Dru clapped the goblin on the shoulder. "Sheemzher is clever. I know too many men who can't keep that promise."
The goblin shook his head sadly. "Sheemzher not clever. Come one time, next time, Sheemzher pretending. All people fall down. Sheemzher pretending fall down. Elva fall down beside Sheemzher; Elva not pretending. Elva stand up. Elva walk away. Sheemzher stand up. Sheemzher follow." He looked up into Druhallen's eyes. "Bad, good sir. Bad. Bad. Bad. Sheemzher remember. Sheemzher not want remember."
With Druhallen's gentle prodding, the goblin described how he followed his wife and several other goblins underground. His wife and the others never recovered their wits. Mindless, they joined a colony of equally unresponsive goblins who served the Takers. Brave and bold warrior that he was, Sheemzher planned to rescue his wife, but before he came up with a plan it was too late. The Takers took Elva again, this time to an underground chamber with an egg in it.
"Egg big—" Sheemzher shaped the largest oval his arms could manage in the air between himself and Druhallen. "Elva here." He indicated the bottom portion of the oval. "Mantis here." He indicated the top. "Doors close... bang... bang ... bang! Sheemzher hide. Sheemzher scared. Come lightning under Dekanter. Sheemzher think Sheemzher never more scared then doors open ... bang ... bang . .. bang! Elva gone. Mantis gone. Demon come ... Taker."
"Then I was right—someone—the Beast Lord—is transforming the Dekanter goblins, changing them into the creatures you've been calling demons. When did this happen, Sheemzher? When did—?"
The goblin couldn't contain himself. "No," he insisted. "No. Never. Taker. Taker demon, not Beast Lord. Beast Lord not demon. Takers take Elva. Elva inside egg. Elva gone. Demon come—not Elva. Not. Not. Not! Elva gone. Elva not demon. Beast Lord not Taker."
The truth, which Druhallen could see so clearly, wasn't worth the argument. "How does Lady Wyndyfarh fit in?" he asked, though he was pretty sure he knew.
"Sheemzher find more mantis in box. Many mantis. One mantis say: Take me to Lady Wyndyfarh. Take me to Weathercote Wood. Sheemzher take. Good lady listen Sheemzher. Good lady listen mantis. Good lady say: Stay with me Sheemzher and I will give you vengeance. It is too late to save Elva, but together we will save your children from the Takers."
"And us? My friends and I?"
"Good lady not leave forest very far. Greater lady not allow. Good lady obey greater lady, yes. Dekanter far, too far. Good lady not go Dekanter. Good lady say, good men will come in due time, Sheemzher. You must wait for them in the village and after they come, lead them to me. Sheemzher say, how know good men? Good lady say, you'll know him by what he does. Sheemzher wait six years. Six years too long. Sheemzher children grown. Six years make Sheemzher very much wiser. Sheemzher learn read. Sheemzher learn write. Sheemzher learn listen. Parnast little—all talk, Sheemzher listen. Zhentarim know good sir come. Zhentarim know why. Sheemzher listen. Sheemzher alone. Sheemzher not sure. Good sir save child; Sheemzher sure. Sheemzher very much sure, yes?"
"It couldn't have been planned," Dru muttered, thinking of the chicken coop. "All this because of an accident—the right place at the right time, or the wrong place and the wrong time."
Sheemzher shook his head solemnly. "Not accident. Good lady say, good men will come. Good lady never wrong."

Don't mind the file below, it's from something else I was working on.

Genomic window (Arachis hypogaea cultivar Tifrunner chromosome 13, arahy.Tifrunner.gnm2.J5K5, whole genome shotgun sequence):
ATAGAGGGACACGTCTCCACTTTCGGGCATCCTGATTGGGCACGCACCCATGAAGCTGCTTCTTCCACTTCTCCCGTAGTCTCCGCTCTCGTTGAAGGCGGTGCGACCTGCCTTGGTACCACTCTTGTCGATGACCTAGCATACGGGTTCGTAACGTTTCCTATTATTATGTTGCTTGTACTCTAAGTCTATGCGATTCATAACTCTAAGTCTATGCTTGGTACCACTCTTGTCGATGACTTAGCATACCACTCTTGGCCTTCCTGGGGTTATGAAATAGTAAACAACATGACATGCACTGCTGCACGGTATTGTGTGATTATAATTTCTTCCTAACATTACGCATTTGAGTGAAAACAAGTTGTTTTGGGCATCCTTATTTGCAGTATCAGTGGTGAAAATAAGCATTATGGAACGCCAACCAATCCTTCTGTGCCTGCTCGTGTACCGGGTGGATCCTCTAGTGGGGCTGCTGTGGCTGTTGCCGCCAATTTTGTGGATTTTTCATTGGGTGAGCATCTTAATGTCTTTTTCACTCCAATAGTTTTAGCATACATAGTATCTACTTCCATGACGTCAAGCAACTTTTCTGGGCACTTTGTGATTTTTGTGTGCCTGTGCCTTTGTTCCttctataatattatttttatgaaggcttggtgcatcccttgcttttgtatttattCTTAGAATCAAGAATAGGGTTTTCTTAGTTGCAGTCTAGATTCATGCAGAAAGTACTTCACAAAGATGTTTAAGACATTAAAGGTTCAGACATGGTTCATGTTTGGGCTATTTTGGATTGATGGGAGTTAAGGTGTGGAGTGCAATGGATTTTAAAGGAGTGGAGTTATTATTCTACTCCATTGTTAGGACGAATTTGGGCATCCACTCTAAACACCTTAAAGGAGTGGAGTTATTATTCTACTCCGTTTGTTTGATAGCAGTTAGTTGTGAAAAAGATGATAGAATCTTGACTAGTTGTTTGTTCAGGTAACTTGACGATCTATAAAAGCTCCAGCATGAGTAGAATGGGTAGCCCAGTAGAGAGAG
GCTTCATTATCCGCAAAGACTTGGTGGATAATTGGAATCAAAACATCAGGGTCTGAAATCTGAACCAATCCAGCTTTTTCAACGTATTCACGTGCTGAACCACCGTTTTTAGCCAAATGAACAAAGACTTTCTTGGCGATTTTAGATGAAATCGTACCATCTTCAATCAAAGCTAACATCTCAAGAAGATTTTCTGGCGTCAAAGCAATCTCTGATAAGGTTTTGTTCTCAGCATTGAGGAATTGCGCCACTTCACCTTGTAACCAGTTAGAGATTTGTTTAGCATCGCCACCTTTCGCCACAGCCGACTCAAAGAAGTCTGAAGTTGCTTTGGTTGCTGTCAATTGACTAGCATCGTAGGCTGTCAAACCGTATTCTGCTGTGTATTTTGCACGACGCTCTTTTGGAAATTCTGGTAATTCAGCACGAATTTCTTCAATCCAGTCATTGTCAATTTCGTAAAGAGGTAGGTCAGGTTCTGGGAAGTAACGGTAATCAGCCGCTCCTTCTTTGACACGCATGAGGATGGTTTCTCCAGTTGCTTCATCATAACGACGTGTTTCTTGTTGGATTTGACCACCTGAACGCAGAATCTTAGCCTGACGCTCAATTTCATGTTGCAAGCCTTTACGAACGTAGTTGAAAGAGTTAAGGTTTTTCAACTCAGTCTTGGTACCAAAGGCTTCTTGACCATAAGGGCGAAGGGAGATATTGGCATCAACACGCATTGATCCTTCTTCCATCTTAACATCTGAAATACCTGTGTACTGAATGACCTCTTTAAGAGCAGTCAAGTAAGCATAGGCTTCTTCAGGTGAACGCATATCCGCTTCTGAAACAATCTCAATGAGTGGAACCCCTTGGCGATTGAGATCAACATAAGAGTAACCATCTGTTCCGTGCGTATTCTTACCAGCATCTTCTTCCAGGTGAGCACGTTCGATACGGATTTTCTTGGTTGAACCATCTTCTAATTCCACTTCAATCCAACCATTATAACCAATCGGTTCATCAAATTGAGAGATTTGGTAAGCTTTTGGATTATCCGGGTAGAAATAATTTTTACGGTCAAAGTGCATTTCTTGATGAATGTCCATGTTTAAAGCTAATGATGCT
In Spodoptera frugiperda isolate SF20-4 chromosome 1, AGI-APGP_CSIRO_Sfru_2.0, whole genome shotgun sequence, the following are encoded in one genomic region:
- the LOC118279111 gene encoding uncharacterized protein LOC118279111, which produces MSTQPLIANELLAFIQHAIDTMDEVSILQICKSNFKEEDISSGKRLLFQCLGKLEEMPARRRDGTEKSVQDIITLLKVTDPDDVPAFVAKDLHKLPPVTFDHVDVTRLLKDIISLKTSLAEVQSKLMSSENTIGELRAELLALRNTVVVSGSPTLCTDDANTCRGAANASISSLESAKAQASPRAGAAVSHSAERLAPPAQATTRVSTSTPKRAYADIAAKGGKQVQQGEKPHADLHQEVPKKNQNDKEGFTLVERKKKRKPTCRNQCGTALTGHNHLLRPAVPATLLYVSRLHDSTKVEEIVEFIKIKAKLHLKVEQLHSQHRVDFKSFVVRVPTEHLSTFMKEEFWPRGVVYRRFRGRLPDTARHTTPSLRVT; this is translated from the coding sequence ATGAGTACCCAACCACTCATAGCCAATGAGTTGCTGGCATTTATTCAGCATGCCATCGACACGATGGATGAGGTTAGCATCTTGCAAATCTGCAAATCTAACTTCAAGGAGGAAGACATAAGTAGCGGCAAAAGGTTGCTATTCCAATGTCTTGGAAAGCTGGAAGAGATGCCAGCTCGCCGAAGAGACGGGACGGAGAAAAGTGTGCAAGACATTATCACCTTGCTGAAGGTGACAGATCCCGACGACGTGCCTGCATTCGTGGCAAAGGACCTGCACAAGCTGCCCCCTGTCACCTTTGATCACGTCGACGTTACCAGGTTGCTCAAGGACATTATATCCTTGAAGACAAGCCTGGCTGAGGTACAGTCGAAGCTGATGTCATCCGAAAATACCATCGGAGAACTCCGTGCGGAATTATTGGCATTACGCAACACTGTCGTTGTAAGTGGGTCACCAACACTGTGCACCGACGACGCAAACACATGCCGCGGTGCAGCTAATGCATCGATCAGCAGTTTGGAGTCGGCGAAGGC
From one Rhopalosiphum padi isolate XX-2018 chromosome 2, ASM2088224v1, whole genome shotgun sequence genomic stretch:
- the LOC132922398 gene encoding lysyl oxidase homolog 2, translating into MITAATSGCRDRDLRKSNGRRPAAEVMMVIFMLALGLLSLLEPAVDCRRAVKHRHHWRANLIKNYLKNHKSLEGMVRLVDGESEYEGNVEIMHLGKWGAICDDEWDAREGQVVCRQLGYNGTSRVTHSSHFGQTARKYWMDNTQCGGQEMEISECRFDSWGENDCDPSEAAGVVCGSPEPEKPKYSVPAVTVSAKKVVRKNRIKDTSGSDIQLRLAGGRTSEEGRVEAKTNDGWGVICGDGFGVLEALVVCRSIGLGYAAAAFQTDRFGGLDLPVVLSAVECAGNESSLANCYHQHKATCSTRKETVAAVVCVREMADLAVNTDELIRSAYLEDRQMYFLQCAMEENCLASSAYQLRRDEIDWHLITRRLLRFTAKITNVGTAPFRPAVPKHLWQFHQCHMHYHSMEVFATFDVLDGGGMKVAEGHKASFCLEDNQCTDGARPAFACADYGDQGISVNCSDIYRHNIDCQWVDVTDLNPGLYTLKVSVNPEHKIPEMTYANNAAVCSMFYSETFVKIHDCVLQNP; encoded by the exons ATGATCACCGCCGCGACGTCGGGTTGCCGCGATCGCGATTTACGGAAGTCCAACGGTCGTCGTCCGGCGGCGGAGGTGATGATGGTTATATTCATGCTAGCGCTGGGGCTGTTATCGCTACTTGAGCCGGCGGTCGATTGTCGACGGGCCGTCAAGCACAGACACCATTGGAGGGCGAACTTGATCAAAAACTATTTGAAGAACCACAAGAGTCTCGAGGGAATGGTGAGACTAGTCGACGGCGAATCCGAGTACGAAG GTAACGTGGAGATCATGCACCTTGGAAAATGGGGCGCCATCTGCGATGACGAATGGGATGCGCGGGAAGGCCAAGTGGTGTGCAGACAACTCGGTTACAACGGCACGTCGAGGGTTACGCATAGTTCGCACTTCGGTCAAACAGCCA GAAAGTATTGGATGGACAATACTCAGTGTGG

"Then your lady shouldn't have mind-locked Galimer!" Druhallen said abruptly.
"Sheemzher sorry. Sheemzher very much sorry. Gold-hair man good man. Sheemzher wish gold-hair man here."
"But not Tiep, right? He sees through magic; he saw through you and your lady. What went on between you two in Weathercote after we killed the reaver? I've heard his side. He thinks you've arranged everything. Exactly how much did you set up?" Calling Sheemzher clever was neither a lie nor an exaggeration. Beneath the garbled language was a mind as devious as any man's.
The goblin made his double-fist gesture again. "Dekanter no place for that one. Dekanter bad place for that one. Sheemzher think, that one not come Dekanter. That one stay Weathercote. Good lady help that one, teach that one. Sheemzher make mistake. Gold- haired man come between that one, good lady. Sheemzher very sorry. Sheemzher sorry for gold-hair man. Sheemzher sorry for good sir, good woman. Sheemzher sorry for Sheemzher."
"If you'd been honest—" Dru stopped himself. Cut was cut and they were days beyond useful hindsight. "This scroll we're supposed to bring back to Wyndyfarh, where does it fit in?"
"Egg top, good sir."
"Egg top, good sir." Sheemzher patted his scalp. "Gold scroll fit egg top. Gold scroll eat Elva, children. Demons come ... Takers."
Dru covered his eyes and swore. He couldn't imagine what part of a wound sheet of Netherese gold might have played in the transformation of Sheemzher's family, but he could imagine the egg. Alchemists used such devices to transmute elements and called the devices athanors. The few Druhallen had seen were small, no bigger than a skull, and required the might of more fire spells than he could cast in a week before they'd kindle. A mage would need to harness the sun or the sea tide to power an athanor large enough to transmute a goblin. The sun, the sea tide, or the forbidden magic of Netheril.
And he, Druhallen of Sunderath, had to pit himself successfully against such a mage if Galimer were going to walk out of Weathercote Wood.
He swore again.
Child-sized fingers touched his. "Sheemzher help. Sheemzher wait six years. Sheemzher plan. Sheemzher ready."
Druhallen successfully resisted the impulse to smash helpful Sheemzher against the cave walls. "Leave me alone now," he said stiffly. "I haven't had six years."
"Sheemzher understand." The goblin made his double-fist gesture as he backed away. "Good sir make plan. Sheemzher keep watch, yes?"
Not a chance. "I'm keeping the watch, Sheemzher. You curl up and get some sleep." The goblin did as told, at least as far as huddling up under a blanket and staying put. Dru opened his folding box. He ran his fingers over the inscribed partitions. So much depended on choosing the right spells to study each night and he hadn't been doing a particularly good job of balancing offense, defense, and maintenance these last few days. Should he assume the worst and commit his mind to fire?